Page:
There is a large number of people who believe that the EU stifles the UK economy - despite the benefits accrued from the Single Market - and by implication that Britain is better of again standing back: 68% would be more supportive of Britain integrating if they thought it would help the UK economy; 47% if they thought it would help deal with the rise of the BRIC countries; and 57% would be more supportive of the EU if Britain was guaranteed independence in key policy areas such as taxation.
There are also significant levels of concern about the influence of the UK in Europe, which is one of the key conditions people have for giving more support to the EU. British people would be more supportive of EU membership if the UK had more influence on European politics, and, as detailed above, the direction of the European economy. As well as traditional levels of euro scepticism in the British establishment, this might also amount to a problem of perception: France and Germany make the headlines, while the UK is increasingly sidelined when it comes to the big decisions.
Interestingly, the polling also echoes the currents of the eurozone crisis: despite the rhetorical shift from austerity to calls for growth, 45% of British people said they would be more supportive of the EU if debt brakes were set on the amount a country could borrow. 45% of Labour supporters also make this point (55% Tory; 53% Lib Dems), while only a tiny minority seems to object (4%). Most would also support the EU if the UK received a bigger share of funding, reflective of the Northern creditor-Southern debtor political cleavages evident across much of Europe.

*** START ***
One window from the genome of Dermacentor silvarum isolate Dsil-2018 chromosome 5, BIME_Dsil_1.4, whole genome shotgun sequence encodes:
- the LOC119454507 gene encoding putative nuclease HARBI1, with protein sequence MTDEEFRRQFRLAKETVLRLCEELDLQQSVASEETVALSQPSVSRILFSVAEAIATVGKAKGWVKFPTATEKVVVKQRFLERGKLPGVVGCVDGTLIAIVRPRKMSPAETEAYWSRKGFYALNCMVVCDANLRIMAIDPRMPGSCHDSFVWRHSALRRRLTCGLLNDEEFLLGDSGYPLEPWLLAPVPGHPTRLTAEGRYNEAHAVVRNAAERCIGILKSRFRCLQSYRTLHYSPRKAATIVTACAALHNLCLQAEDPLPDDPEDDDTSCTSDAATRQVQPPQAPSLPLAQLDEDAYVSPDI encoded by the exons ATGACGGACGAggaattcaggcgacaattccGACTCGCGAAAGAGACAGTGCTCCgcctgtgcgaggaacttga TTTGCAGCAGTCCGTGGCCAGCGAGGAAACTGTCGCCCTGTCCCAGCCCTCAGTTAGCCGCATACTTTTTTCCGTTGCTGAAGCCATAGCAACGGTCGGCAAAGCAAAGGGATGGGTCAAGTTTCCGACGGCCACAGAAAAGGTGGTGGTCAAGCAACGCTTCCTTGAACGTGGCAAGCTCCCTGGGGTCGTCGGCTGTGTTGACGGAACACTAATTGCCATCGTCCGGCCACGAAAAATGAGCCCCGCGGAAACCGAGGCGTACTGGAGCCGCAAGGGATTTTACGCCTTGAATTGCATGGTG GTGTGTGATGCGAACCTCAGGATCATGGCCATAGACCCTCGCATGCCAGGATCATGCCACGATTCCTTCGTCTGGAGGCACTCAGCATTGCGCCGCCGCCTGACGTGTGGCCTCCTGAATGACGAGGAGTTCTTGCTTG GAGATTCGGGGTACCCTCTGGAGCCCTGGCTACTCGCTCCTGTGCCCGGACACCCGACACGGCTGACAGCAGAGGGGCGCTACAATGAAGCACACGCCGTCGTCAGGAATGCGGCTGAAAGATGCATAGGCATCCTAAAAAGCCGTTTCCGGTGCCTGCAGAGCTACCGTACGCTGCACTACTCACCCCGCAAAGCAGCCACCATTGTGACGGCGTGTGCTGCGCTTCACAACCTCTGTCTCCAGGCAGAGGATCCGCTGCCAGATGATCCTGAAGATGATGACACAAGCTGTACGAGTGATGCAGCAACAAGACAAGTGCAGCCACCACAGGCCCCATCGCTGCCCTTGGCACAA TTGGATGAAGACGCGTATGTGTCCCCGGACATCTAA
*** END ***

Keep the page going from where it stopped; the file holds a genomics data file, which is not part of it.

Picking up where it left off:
So what does this all mean? Today’s politics is squeezed between huge policy challenges arising from global, transnational forces and democratic demands from within the nation state. In this context, the EU represents both hope and fear: hope that the pressures can be alleviated through collective strength and co-ordinated action. Fear that an additional layer of constraint over national sovereignty has been created which only amplifieswidespread anxieties about the rapid changes our societies are confronted with. The EU urgently needs to adjust to this age of insecurity if it is to respond to its citizen's expectations.
It might start by taking note of the emerging intergenerational differences in relation to how people perceive the European project. Younger British people are generally more aware of growing interdependence and are more supportive of greater EU co-ordination to tackle global challenges – and they are also among the less inclined to call for a referendum. However, young people are much less supportive of Europe-wide reforms to make the EU more competitive than older groups, and they show lower support for Britain “staying in the EU but only as members of a free trade area”. It appears that younger voters are more pro-European but at the same time more disillusioned with the projects market orientation.
Michael McTernan is editor and senior researcher at Policy Network
To view a full summary of Policy Network's polling on Britain and the Survival of the European project click here.